- It’s hired: There is the argument that they would only be paying for an outfit anyway. However, in most cases, they’d have an outfit at home they could have worn instead- we can’t demand guests wear a new outfit. If you’re asking they hire something to fit in with a dress code, you should cover that cost.
Alternatively, you could off-set the cost of the outfits as a thank you gift, especially, as in most cases, they’ll be able to keep the outfit and accessories etc. Or you could ask the bridal party to contribute to the cost of their outfits.
Whatever you decide to do, make it very clear from the offset. This could be a consideration for them if they want to accept or reject the offer of being involved in your bridal party.
Consider the gaps in your day
When it comes to organising your special day you’ll likely set out an order of the day with your coordinator. This ensures that things have some kind of loose order to it so that all suppliers are on the same page and you’ll not have to worry about minute detail on the day. However, don’t neglect your guests when mapping things out.
There is often a bit of a lull on a wedding day, which isn’t a bad thing. Just make sure that it isn’t too long. Depending on timings, perhaps coordinate hor d’oeuvres/canapes to help tie them over. You’ll benefit from a little snack too. You may also coordinate a little entertainment like close up magic, a string quartet, or encourage your guests to let loose on the photo booth, depending on how long your gaps are.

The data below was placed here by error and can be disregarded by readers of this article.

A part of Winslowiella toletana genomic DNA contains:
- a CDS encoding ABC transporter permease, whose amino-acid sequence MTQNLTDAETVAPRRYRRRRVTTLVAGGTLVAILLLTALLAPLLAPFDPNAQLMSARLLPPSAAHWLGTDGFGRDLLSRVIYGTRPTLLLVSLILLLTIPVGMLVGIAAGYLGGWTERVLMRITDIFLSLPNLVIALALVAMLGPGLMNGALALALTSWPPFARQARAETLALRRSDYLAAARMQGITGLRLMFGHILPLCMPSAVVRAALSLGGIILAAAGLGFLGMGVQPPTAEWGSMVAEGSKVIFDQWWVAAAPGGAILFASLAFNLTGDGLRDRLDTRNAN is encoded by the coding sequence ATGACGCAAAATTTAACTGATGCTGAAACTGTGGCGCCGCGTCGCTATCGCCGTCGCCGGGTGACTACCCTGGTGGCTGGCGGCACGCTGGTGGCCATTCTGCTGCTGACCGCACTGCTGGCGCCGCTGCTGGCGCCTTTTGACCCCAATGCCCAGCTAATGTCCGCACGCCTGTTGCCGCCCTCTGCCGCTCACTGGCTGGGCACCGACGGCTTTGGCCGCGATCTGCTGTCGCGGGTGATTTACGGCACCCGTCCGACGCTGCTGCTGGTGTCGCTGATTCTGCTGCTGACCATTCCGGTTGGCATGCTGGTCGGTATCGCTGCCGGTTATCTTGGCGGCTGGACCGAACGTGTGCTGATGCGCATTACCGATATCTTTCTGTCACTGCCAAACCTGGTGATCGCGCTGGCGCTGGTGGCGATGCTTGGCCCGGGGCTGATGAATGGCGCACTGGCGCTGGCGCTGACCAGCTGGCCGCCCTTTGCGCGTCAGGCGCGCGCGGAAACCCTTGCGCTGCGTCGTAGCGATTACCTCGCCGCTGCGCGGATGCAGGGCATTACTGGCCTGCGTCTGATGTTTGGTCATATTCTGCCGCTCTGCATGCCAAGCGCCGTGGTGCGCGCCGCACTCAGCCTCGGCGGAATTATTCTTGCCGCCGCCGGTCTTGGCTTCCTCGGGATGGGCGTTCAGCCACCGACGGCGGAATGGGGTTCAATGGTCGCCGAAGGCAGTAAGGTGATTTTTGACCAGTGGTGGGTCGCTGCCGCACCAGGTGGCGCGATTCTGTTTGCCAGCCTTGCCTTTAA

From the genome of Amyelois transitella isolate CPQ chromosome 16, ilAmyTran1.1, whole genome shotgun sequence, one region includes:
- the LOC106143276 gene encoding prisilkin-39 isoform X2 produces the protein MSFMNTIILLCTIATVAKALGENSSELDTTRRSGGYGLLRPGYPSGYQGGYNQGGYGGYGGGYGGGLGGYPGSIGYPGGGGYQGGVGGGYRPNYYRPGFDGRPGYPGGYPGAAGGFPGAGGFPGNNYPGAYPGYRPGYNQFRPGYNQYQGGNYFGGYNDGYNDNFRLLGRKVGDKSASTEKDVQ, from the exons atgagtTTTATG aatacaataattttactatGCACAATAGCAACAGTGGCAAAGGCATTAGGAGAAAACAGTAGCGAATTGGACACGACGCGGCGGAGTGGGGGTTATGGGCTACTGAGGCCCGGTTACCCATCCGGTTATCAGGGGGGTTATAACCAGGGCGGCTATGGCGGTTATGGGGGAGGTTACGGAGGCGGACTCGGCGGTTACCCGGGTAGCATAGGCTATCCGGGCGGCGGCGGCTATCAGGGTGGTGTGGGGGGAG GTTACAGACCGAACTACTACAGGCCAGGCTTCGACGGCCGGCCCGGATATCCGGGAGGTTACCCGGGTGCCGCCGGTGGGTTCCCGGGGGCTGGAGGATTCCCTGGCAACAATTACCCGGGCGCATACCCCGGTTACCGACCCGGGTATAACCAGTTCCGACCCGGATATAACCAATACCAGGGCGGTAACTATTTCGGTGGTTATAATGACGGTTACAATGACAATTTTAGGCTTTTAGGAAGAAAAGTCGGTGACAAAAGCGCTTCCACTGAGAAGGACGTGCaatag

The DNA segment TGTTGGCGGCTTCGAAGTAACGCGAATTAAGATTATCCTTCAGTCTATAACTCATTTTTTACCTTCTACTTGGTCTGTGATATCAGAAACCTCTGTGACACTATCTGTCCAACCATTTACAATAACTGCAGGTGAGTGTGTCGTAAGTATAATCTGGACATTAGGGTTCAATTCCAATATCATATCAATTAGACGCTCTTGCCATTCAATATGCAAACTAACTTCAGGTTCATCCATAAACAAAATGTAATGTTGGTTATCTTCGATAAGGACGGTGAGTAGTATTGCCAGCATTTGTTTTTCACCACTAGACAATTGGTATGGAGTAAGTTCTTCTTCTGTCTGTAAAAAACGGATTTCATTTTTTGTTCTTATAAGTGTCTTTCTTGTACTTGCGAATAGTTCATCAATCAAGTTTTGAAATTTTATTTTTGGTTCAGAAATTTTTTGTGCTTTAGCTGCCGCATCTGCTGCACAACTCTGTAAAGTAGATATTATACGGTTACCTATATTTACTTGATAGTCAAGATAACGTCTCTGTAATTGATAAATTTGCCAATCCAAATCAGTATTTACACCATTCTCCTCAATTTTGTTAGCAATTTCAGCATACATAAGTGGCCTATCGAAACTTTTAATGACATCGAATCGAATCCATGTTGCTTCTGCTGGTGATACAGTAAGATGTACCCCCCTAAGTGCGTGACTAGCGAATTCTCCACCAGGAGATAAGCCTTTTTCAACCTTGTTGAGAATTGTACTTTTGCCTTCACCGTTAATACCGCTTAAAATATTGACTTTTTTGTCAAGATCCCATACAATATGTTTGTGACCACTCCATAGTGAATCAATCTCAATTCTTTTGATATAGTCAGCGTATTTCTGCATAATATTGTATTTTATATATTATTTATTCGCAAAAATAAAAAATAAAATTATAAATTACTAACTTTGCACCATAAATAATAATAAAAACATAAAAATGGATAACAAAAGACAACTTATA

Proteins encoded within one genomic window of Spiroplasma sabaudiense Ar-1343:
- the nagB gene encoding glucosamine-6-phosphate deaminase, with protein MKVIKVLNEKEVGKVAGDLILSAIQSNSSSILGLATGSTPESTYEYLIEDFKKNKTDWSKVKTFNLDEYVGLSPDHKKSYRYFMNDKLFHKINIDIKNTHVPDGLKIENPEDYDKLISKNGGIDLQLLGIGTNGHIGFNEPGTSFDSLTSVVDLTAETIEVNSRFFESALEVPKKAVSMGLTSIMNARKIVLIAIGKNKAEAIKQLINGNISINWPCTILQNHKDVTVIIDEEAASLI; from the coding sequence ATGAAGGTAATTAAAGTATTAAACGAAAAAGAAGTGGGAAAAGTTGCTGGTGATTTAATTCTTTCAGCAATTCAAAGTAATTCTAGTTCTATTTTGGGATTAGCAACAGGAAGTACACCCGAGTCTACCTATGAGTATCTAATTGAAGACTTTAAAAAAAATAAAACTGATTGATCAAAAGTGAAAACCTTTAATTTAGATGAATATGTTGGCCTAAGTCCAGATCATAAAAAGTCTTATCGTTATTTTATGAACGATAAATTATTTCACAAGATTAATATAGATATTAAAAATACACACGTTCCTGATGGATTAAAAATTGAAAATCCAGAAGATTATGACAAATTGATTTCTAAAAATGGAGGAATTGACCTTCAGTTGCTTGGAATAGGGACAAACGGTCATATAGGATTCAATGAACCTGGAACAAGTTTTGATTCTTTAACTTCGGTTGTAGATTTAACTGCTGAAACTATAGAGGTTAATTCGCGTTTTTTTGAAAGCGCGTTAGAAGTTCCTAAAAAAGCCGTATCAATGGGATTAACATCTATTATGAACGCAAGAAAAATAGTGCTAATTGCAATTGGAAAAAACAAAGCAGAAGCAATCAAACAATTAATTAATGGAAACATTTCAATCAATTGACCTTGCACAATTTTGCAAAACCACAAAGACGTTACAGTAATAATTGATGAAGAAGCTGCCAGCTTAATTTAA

Asking for gifts
Couples will often outline gift requests within the invitation- this is actually uncouth. You’ll likely be asked by your close friends and family what you’d like in the way of the gift. It’s actually best to share your gift list by word of mouth (when you’re asked). Alternatively, you could set up a wedding website (which is very common nowadays). Here you can add all other information pertaining to your wedding, including your requests for gifts.
Be sure to take the time to thank everyone involved in making your special day a dream come true:
At the wedding:
- Give a special mention to family and close friends that have helped to execute your wedding in the speeches. Give out gifts during this time if appropriate.
- Feed your vendors and suppliers. If you have people working throughout your day, it is customary to ensure a meal is prepared for them. If you would prefer they didn’t dine with your party, discuss with your venue other options available.
After the wedding:
- Send thank you notes to guests that gave gifts or made a special effort to be a part of your day. This should be done 2-3 weeks after your wedding.
- Shout about the amazing work your venue, vendors, suppliers and entertainers did. Do this via a written, personal review, a social media or Google review.
This is just a taste of some customs to be followed. Planning a wedding is a complex process. So, we’ll be sharing many suggestions to help make it a little clearer and easier for you. If you’ve any suggestions, we’d love to hear from you so be sure to give us a little comment below.